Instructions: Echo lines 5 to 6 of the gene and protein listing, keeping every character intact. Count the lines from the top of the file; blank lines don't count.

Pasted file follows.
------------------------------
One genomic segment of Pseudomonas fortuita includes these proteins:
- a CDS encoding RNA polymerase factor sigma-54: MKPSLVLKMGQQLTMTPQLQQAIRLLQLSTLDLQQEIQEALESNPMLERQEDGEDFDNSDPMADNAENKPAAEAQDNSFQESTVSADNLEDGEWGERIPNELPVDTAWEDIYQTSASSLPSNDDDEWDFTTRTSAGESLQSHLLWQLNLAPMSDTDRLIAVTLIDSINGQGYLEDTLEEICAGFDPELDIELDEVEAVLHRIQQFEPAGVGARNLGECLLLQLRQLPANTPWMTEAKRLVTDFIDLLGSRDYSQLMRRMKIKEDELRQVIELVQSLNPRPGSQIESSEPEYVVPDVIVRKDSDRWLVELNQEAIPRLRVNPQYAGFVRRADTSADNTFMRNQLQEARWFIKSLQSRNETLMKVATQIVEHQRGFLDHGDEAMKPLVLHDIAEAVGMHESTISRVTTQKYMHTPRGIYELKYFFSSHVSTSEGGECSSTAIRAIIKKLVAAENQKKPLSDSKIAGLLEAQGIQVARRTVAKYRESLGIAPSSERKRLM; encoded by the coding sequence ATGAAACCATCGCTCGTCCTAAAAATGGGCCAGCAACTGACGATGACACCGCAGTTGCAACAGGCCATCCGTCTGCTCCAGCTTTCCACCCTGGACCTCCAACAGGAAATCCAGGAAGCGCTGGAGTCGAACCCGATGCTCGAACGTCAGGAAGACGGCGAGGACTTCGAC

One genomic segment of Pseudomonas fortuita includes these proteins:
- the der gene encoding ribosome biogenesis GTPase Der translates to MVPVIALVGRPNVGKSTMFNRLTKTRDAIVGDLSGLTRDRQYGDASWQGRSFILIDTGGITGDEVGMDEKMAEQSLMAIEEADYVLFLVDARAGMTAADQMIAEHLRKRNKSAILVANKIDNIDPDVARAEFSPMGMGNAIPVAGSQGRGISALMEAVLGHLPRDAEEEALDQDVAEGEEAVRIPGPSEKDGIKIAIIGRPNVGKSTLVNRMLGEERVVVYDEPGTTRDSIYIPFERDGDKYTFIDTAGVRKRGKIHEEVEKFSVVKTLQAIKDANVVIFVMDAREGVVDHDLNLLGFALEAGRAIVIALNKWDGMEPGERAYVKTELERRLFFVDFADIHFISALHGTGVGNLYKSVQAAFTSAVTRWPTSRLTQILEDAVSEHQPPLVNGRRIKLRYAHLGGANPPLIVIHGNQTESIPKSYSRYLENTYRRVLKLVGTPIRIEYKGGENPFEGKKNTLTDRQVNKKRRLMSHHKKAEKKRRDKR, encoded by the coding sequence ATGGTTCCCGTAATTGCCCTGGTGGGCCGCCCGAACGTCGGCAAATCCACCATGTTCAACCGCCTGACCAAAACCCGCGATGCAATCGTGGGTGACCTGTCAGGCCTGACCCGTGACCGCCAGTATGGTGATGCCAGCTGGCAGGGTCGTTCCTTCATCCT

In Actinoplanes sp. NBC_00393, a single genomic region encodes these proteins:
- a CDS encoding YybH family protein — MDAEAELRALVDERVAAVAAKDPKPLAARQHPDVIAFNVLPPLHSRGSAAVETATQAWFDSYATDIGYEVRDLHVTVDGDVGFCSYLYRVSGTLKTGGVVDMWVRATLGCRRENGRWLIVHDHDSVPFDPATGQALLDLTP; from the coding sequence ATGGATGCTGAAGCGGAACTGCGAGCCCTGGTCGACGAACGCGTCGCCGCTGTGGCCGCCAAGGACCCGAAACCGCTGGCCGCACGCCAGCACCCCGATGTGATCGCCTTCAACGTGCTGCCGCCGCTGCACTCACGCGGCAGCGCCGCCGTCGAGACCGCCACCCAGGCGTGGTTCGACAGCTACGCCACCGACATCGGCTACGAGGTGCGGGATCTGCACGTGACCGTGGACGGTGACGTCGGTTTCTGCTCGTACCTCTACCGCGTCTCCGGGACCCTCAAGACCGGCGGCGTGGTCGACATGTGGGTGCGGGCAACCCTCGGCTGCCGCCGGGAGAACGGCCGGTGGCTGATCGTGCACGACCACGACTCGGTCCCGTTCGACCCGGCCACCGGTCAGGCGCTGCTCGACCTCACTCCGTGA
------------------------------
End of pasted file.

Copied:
In Actinoplanes sp. NBC_00393, a single genomic region encodes these proteins:
- a CDS encoding YybH family protein — MDAEAELRALVDERVAAVAAKDPKPLAARQHPDVIAFNVLPPLHSRGSAAVETATQAWFDSYATDIGYEVRDLHVTVDGDVGFCSYLYRVSGTLKTGGVVDMWVRATLGCRRENGRWLIVHDHDSVPFDPATGQALLDLTP; from the coding sequence ATGGATGCTGAAGCGGAACTGCGAGCCCTGGTCGACGAACGCGTCGCCGCTGTGGCCGCCAAGGACCCGAAACCGCTGGCCGCACGCCAGCACCCCGATGTGATCGCCTTCAACGTGCTGCCGCCGCTGCACTCACGCGGCAGCGCCGCCGTCGAGACCGCCACCCAGGCGTGGTTCGACAGCTACGCCACCGACATCGGCTACGAGGTGCGGGATCTGCACGTGACCGTGGACGGTGACGTCGGTTTCTGCTCGTACCTCTACCGCGTCTCCGGGACCCTCAAGACCGGCGGCGTGGTCGACATGTGGGTGCGGGCAACCCTCGGCTGCCGCCGGGAGAACGGCCGGTGGCTGATCGTGCACGACCACGACTCGGTCCCGTTCGACCCGGCCACCGGTCAGGCGCTGCTCGACCTCACTCCGTGA